Commentary 27 Aug 2011 07:02 am
- There’s a panic going on throughout New York and New Jersey. NYC is scheduled to be in the direct line of Hurricane Irene. Meteorologists have, at last check, scheduled the eye of the hurricane to pass over Manhattan. Should be fun.
On Thursday night – two days before the storm hit – Gov. Chris Christie declared a “state of emergency” in New Jersey. Since it was barely raining on Thursday, I thought that was a bit of cheek, but perhaps the Mad Gov is afraid of what may happen. You’re in good hands in N.J. Oh wait, Cuomo did the same on Friday in NY.
Mayor Bloomberg, on the other hand, took his
own steps. He demanded evacuation of some hospitals and senior centers that seemed to be in the way of the storm. He also announced that ALL mass transit would be halted during the course of the storm. That means from Saturday noon to Monday morning, who knows when, there’ll be no buses or trains running. I guess we’ll have to walk to make it work when the expected hurricane passes Sunday afternoon.
Of course, as I recently detailed, I assume there’ll be flood conditions inside my studio and have taken a lot of preparations. The last will be to get the cat to higher ground for the duration. He’ll come back with me to my apartment to face two other cats who live there. Lots of hissing and spitting expected atop the heavy sound of rain on the skylight. I’m not looking forward to the aftermath. Though maybe, like the last hurricane, it’ll be all panic and little reality. That’d be nice.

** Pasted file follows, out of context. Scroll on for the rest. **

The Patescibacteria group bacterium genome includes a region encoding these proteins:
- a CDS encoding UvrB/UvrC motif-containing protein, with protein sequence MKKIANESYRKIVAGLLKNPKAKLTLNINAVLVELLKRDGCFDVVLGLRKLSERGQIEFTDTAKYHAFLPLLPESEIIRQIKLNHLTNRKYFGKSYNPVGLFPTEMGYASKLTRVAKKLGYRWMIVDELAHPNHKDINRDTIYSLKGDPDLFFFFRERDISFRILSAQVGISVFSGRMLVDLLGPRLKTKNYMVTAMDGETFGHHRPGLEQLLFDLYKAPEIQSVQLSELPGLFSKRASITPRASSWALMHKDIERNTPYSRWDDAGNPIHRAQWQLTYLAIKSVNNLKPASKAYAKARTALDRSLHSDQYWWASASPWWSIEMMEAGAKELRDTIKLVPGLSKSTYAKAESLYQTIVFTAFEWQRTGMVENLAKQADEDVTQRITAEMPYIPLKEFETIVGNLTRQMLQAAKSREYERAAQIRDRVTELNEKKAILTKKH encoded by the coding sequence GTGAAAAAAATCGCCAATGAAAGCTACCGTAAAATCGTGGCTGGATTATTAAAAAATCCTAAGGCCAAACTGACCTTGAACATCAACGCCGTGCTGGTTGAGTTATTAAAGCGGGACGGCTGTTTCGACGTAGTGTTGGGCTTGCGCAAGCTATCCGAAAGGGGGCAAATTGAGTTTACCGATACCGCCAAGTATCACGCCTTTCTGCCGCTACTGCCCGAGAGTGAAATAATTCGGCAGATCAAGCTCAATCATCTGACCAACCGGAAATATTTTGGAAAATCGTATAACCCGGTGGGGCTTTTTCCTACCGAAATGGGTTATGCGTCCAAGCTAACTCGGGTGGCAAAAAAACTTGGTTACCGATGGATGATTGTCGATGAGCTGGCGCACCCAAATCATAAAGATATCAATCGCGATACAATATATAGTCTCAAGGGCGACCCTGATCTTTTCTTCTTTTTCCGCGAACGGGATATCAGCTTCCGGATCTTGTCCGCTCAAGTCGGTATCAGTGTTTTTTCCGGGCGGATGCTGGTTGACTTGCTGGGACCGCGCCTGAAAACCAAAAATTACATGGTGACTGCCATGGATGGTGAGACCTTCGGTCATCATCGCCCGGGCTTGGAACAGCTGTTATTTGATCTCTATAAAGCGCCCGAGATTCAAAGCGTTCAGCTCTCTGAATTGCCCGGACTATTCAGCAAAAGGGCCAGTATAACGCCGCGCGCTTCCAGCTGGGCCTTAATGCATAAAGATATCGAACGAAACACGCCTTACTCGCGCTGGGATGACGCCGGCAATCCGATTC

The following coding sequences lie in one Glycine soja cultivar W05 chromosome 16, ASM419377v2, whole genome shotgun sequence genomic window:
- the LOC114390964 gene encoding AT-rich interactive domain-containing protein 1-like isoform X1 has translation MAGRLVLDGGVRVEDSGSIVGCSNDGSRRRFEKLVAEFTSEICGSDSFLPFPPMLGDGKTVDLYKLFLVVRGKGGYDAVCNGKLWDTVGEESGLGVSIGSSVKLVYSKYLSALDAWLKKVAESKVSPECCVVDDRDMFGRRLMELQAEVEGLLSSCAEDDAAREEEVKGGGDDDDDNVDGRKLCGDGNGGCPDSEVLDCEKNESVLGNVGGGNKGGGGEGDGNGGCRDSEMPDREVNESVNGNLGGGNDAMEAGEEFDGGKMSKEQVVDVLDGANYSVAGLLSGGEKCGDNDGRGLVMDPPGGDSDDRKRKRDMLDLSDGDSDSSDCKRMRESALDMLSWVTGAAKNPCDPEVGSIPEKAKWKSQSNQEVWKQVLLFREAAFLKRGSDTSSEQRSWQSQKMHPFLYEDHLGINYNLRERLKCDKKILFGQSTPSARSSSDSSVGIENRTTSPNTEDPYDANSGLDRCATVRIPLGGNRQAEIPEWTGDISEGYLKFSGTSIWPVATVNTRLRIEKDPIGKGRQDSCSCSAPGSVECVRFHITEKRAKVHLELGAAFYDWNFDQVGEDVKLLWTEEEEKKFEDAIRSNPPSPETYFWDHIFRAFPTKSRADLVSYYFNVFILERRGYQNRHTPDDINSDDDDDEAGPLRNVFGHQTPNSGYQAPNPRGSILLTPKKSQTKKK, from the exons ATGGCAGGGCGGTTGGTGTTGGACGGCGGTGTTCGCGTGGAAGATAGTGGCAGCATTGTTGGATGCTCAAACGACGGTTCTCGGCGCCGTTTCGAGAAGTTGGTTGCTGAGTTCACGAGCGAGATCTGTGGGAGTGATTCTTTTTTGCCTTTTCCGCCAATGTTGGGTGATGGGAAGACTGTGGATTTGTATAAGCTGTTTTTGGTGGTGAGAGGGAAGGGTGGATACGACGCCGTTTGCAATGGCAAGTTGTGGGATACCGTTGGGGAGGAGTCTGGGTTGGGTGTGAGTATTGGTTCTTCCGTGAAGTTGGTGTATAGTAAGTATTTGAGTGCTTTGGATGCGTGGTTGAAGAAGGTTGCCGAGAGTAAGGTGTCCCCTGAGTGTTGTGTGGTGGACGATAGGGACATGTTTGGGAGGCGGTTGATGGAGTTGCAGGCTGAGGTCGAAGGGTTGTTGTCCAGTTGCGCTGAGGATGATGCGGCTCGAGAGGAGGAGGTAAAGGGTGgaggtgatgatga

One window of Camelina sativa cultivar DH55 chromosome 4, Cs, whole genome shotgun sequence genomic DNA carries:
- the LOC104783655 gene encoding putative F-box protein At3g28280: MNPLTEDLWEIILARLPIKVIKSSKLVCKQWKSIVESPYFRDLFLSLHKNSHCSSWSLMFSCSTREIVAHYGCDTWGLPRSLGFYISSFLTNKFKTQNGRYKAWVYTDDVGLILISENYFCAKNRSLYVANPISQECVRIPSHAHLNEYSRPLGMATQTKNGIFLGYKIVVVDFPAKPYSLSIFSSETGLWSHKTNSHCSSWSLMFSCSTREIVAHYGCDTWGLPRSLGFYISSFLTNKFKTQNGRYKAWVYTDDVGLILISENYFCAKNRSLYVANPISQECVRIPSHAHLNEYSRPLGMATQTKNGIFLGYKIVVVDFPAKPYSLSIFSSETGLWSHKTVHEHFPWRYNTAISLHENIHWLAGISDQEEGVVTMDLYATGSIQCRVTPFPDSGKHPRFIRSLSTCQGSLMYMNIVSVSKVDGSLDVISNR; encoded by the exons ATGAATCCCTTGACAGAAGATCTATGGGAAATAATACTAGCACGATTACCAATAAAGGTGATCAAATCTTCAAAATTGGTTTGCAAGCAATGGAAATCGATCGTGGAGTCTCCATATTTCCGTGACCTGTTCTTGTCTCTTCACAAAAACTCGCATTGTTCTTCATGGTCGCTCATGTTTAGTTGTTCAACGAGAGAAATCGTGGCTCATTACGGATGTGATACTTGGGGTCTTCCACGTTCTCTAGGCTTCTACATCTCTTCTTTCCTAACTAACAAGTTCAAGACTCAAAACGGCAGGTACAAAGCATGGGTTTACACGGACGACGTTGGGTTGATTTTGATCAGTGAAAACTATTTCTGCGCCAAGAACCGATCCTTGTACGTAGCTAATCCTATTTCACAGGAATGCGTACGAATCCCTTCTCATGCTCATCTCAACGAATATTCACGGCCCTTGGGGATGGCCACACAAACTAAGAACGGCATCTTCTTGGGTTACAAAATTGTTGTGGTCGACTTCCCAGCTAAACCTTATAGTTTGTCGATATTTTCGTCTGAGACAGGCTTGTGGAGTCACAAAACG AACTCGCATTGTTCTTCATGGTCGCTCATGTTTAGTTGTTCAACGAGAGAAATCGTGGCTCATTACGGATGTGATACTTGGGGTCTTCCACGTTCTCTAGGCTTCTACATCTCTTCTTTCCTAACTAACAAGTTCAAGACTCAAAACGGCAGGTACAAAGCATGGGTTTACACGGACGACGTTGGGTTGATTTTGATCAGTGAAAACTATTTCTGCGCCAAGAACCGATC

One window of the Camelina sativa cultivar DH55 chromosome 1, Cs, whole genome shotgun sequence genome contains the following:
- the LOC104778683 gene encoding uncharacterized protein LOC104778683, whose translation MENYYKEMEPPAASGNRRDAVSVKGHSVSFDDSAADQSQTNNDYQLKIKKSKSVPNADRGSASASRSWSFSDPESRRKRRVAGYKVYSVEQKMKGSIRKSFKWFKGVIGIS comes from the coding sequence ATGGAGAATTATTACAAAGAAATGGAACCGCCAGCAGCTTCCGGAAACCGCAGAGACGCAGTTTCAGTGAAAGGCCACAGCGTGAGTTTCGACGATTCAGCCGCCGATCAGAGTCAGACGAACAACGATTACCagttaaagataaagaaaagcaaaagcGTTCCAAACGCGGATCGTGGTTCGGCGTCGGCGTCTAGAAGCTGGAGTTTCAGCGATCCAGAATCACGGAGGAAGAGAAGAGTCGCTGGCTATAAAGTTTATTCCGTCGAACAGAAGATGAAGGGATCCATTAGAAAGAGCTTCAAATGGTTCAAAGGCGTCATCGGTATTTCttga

- This past Monday, it was a beautiful day in New York. Under the shadow of the Empire State Building, that evening, there was a program of early and late Bill Plympton films showing at the Big Screen Plaza.
This is an outdoor arena with a very big screen overlooking a food court. Lots of tables and seating places around a rectangular fountain makes for a pleasant ambience for watching animation. They’ve finally gotten it together and have their sound problems repaired (something encountered at a couple of earlier screenings this Summer.)
As the films played overhead, Bill sat at a table in the back where you could buy a copy of some of the cartoons, or his big book. Or, you had the chance just to meet Bill.
The center film of the program was a screening of Bill’s first feature, The Tune. It’s been quite a while since I’d seen this film, so it was a pleasure to rejoin it. The Tune feels like early Plympton, and that’s a wonderful thing. Lots of metamorphosis and surprise distortions and complete nonsense thrown your way, all to the score of songs played throughout, as the lead character searches for a hit tune.
And, as I said, the weather was brilliant.
Bill Plympton, as ever, was the gracious host.